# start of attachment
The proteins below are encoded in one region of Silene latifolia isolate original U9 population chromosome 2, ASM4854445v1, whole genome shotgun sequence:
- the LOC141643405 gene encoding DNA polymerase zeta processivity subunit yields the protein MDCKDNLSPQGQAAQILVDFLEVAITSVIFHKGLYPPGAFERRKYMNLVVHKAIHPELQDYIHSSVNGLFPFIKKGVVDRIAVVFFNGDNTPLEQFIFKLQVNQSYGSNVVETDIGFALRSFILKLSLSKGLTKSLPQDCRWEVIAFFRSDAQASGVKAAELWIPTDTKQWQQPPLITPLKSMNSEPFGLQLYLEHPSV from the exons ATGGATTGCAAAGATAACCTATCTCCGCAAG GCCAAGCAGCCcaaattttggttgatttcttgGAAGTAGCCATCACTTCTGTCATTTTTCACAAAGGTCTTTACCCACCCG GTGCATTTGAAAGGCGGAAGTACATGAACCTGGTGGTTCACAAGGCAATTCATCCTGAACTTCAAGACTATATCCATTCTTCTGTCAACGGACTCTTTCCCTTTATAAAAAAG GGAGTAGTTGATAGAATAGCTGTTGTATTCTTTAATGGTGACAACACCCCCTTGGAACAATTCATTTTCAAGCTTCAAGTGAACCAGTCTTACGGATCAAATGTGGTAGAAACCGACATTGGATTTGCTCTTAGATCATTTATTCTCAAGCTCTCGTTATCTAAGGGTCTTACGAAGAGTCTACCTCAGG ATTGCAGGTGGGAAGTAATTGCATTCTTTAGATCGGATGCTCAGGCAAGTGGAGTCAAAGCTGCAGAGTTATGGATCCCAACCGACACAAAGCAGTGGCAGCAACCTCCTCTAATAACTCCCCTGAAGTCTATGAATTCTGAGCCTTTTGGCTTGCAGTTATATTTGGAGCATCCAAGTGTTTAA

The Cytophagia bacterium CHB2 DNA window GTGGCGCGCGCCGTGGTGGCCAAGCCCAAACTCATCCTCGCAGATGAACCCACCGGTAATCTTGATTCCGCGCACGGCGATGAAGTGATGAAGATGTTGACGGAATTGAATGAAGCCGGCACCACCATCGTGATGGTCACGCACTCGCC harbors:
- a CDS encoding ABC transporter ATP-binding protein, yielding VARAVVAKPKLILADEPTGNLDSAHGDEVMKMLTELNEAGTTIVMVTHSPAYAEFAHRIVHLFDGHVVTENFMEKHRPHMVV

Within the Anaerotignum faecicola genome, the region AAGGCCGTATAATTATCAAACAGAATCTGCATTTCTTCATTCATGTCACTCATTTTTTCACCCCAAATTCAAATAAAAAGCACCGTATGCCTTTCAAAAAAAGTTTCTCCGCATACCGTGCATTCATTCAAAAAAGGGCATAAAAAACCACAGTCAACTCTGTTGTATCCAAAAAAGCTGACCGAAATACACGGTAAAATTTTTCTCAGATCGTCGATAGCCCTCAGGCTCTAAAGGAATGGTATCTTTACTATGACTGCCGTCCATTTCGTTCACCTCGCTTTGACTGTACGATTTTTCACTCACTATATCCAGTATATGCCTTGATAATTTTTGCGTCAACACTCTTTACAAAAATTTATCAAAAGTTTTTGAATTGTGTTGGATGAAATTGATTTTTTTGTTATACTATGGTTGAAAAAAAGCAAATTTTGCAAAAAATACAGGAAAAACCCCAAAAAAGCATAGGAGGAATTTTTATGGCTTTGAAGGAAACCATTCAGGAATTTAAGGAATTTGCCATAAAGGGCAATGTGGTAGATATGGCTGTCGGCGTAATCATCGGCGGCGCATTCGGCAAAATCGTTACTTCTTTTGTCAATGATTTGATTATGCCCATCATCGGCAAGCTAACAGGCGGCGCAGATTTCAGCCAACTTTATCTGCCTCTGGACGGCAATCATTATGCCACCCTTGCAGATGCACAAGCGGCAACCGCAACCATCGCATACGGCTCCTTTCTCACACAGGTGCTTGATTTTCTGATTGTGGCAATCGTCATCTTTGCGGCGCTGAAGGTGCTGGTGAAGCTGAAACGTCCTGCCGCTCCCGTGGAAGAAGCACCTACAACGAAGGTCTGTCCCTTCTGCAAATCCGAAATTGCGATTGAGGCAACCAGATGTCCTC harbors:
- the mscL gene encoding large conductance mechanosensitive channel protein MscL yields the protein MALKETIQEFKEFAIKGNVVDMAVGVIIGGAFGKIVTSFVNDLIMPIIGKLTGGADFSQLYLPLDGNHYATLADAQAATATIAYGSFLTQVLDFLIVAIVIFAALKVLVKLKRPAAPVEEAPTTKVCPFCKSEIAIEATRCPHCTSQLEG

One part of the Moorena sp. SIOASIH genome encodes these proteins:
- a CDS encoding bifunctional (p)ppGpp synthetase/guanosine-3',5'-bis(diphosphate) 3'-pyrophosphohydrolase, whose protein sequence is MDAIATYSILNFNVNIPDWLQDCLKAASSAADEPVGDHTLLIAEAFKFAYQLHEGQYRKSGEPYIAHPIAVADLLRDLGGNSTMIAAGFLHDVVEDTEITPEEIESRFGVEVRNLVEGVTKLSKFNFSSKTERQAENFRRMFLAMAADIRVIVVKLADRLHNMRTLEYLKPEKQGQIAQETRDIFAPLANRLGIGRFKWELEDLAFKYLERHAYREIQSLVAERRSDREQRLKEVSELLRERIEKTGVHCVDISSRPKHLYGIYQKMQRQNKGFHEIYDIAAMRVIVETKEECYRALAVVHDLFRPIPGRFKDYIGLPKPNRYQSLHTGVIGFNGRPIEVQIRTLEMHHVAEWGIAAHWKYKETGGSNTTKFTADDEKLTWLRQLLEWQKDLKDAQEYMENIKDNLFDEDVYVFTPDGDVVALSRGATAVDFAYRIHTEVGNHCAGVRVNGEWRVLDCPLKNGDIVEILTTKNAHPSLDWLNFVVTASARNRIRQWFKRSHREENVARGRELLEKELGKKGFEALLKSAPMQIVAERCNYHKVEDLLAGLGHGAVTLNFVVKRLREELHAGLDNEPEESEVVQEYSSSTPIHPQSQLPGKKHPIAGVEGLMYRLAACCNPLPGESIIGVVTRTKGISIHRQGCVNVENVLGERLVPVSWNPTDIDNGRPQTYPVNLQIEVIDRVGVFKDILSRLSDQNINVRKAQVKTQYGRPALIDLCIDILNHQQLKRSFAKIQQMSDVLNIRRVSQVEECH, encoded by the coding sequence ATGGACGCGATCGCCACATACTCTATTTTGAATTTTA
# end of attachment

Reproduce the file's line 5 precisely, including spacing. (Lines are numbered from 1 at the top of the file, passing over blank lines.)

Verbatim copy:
Within the Anaerotignum faecicola genome, the region AAGGCCGTATAATTATCAAACAGAATCTGCATTTCTTCATTCATGTCACTCATTTTTTCACCCCAAATTCAAATAAAAAGCACCGTATGCCTTTCAAAAAAAGTTTCTCCGCATACCGTGCATTCATTCAAAAAAGGGCATAAAAAACCACAGTCAACTCTGTTGTATCCAAAAAAGCTGACCGAAATACACGGTAAAATTTTTCTCAGATCGTCGATAGCCCTCAGGCTCTAAAGGAATGGTATCTTTACTATGACTGCCGTCCATTTCGTTCACCTCGCTTTGACTGTACGATTTTTCACTCACTATATCCAGTATATGCCTTGATAATTTTTGCGTCAACACTCTTTACAAAAATTTATCAAAAGTTTTTGAATTGTGTTGGATGAAATTGATTTTTTTGTTATACTATGGTTGAAAAAAAGCAAATTTTGCAAAAAATACAGGAAAAACCCCAAAAAAGCATAGGAGGAATTTTTATGGCTTTGAAGGAAACCATTCAGGAATTTAAGGAATTTGCCATAAAGGGCAATGTGGTAGATATGGCTGTCGGCGTAATCATCGGCGGCGCATTCGGCAAAATCGTTACTTCTTTTGTCAATGATTTGATTATGCCCATCATCGGCAAGCTAACAGGCGGCGCAGATTTCAGCCAACTTTATCTGCCTCTGGACGGCAATCATTATGCCACCCTTGCAGATGCACAAGCGGCAACCGCAACCATCGCATACGGCTCCTTTCTCACACAGGTGCTTGATTTTCTGATTGTGGCAATCGTCATCTTTGCGGCGCTGAAGGTGCTGGTGAAGCTGAAACGTCCTGCCGCTCCCGTGGAAGAAGCACCTACAACGAAGGTCTGTCCCTTCTGCAAATCCGAAATTGCGATTGAGGCAACCAGATGTCCTC harbors: